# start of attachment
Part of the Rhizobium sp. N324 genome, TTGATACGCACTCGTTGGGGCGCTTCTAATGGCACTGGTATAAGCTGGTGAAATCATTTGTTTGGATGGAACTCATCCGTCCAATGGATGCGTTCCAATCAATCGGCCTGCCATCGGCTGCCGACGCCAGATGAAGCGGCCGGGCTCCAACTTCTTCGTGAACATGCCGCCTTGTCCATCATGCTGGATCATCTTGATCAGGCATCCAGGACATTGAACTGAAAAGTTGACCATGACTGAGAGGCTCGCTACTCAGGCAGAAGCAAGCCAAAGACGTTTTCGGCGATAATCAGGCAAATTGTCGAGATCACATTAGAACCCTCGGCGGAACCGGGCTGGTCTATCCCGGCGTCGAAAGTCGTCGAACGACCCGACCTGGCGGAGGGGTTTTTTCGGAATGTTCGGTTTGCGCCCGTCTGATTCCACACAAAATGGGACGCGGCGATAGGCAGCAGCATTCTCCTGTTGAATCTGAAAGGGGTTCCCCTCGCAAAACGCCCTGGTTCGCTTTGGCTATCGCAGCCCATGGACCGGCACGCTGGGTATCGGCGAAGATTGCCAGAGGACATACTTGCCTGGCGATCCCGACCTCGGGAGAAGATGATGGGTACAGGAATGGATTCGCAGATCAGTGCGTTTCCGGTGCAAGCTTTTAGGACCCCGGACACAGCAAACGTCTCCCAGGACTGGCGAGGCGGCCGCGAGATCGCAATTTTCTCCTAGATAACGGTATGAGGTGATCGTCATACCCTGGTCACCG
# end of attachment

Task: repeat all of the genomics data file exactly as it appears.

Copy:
Part of the Rhizobium sp. N324 genome, TTGATACGCACTCGTTGGGGCGCTTCTAATGGCACTGGTATAAGCTGGTGAAATCATTTGTTTGGATGGAACTCATCCGTCCAATGGATGCGTTCCAATCAATCGGCCTGCCATCGGCTGCCGACGCCAGATGAAGCGGCCGGGCTCCAACTTCTTCGTGAACATGCCGCCTTGTCCATCATGCTGGATCATCTTGATCAGGCATCCAGGACATTGAACTGAAAAGTTGACCATGACTGAGAGGCTCGCTACTCAGGCAGAAGCAAGCCAAAGACGTTTTCGGCGATAATCAGGCAAATTGTCGAGATCACATTAGAACCCTCGGCGGAACCGGGCTGGTCTATCCCGGCGTCGAAAGTCGTCGAACGACCCGACCTGGCGGAGGGGTTTTTTCGGAATGTTCGGTTTGCGCCCGTCTGATTCCACACAAAATGGGACGCGGCGATAGGCAGCAGCATTCTCCTGTTGAATCTGAAAGGGGTTCCCCTCGCAAAACGCCCTGGTTCGCTTTGGCTATCGCAGCCCATGGACCGGCACGCTGGGTATCGGCGAAGATTGCCAGAGGACATACTTGCCTGGCGATCCCGACCTCGGGAGAAGATGATGGGTACAGGAATGGATTCGCAGATCAGTGCGTTTCCGGTGCAAGCTTTTAGGACCCCGGACACAGCAAACGTCTCCCAGGACTGGCGAGGCGGCCGCGAGATCGCAATTTTCTCCTAGATAACGGTATGAGGTGATCGTCATACCCTGGTCACCG